This case tells us that qualified immunity is a real issue for false arrest plaintiffs, but that this immunity can be overcome. We have two plaintiffs here. One is allowed to proceed with her case, but the other case is dismissed for good.
The case is Creese v. City of New York, a summary order issued on May 27. It all started in a bar. We'll start with the losing plaintiff, Janeka Creese, a bartender who was arrested after an officer determined that she had served an underage drinker. The facts are as follows: she was working as a bartender when officer Martinez approached the bar area and N.D., while holding a cup of alcohol, told Martinez that he was not old enough to drink. These facts allowed Martinez to reasonably believe that Janeka had served N.D., even though I am pretty sure Janeka denies serving N.D. The qualified immunity gives the police some slack when the facts could reasonably be interpreted either way. So, while in hindsight Martinez may have been wrong, under qualified immunity, he is free from liability because, in the court's judgment, he acted reasonably under the circumstances. We call this "arguable probable cause," which is another way of saying the officer had an objective basis to find the defendant had broken the law.
Janeka's malicious prosecution claim was also dismissed by the district court. The Court of Appeals agrees that there is no malicious prosecution claim. That claim is distinct from false arrest, which provides for damages until the time of arraignment. Post-arraignment, a baseless prosecution brings you to a new claim. Hence, malicious prosecution. Janeka loses because there was probable cause to arrest; that's a defense to the malicious prosecution claim. Plus, the police found additional evidence to support their belief that plaintiff was guilty: a sworn statement from another underage drinker, B.A., that appeared to identify Janeka as the bartender who had served him.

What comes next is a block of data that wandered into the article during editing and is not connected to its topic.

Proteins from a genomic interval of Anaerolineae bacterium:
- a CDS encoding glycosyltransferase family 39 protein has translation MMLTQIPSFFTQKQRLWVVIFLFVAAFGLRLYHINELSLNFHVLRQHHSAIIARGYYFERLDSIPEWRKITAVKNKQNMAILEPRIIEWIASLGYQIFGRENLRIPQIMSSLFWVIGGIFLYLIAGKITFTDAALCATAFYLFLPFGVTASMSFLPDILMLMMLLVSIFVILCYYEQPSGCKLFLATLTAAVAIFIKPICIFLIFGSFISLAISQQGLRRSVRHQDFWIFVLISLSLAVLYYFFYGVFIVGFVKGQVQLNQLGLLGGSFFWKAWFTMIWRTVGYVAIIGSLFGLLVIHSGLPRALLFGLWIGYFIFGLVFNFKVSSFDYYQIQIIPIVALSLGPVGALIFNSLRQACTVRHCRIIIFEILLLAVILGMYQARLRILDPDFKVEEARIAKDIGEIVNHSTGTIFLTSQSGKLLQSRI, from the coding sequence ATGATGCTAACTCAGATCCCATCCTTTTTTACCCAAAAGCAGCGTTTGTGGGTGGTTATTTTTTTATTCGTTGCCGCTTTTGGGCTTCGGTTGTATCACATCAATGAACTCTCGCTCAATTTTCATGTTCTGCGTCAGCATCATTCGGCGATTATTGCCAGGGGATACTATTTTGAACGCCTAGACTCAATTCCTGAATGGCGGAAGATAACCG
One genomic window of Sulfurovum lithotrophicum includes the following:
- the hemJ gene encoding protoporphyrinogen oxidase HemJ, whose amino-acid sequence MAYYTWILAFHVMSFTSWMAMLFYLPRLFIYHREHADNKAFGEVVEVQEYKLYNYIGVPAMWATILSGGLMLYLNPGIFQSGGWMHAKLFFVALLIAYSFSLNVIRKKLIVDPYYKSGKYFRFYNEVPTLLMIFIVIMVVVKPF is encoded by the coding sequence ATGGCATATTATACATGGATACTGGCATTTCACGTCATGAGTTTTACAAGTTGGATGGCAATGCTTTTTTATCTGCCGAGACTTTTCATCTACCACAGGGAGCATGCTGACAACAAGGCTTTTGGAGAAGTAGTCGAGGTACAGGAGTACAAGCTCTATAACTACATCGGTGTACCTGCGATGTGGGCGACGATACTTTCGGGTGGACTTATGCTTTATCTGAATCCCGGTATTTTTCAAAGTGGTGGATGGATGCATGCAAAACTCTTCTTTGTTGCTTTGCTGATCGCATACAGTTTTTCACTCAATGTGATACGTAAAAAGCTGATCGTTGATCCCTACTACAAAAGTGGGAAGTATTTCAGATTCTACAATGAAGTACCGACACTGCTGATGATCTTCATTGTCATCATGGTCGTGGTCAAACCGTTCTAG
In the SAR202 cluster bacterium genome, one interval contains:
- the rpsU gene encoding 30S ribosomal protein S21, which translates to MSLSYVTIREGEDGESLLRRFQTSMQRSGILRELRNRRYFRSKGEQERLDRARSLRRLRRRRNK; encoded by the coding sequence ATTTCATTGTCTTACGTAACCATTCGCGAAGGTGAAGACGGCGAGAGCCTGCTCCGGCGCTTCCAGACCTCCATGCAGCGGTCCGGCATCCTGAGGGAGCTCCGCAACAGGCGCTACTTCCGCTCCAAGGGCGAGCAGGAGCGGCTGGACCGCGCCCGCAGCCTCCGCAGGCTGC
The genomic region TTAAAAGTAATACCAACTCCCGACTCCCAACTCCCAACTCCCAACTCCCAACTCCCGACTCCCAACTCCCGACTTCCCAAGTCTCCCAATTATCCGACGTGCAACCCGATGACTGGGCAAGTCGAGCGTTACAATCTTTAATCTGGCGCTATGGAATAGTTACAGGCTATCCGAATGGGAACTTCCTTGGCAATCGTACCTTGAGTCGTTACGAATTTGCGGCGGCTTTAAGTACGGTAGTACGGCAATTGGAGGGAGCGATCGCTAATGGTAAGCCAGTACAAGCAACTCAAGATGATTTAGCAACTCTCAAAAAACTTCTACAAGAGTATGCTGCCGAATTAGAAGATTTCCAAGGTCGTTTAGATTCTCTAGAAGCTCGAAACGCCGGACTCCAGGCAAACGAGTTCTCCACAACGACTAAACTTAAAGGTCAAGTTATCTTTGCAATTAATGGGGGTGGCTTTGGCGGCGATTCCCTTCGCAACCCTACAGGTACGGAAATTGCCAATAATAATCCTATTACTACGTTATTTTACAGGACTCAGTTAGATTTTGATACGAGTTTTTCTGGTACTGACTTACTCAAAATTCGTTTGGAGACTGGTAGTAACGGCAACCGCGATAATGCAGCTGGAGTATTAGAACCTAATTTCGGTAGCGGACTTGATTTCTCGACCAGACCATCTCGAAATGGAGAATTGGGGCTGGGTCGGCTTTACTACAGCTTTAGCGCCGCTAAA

While Janeka has no case on the docket, her co-plaintiff survives, as the Court of Appeals (Walker, Lynch and Sullivan) reinstates her false arrest lawsuit. This is because we have a factual dispute that a jury must resolve, not a court on a motion for summary judgment. Defendants say another drinker, B.A., identified Debra as the person who served him alcohol at the bar. But, at deposition, N.D. denied saying this. In addition, Martinez did not document B.A.'s identification of Debra at the time of the arrest. All of this evidence could undermine Martinez's account of what happened and lead a jury to find in her favor on the false arrest claim.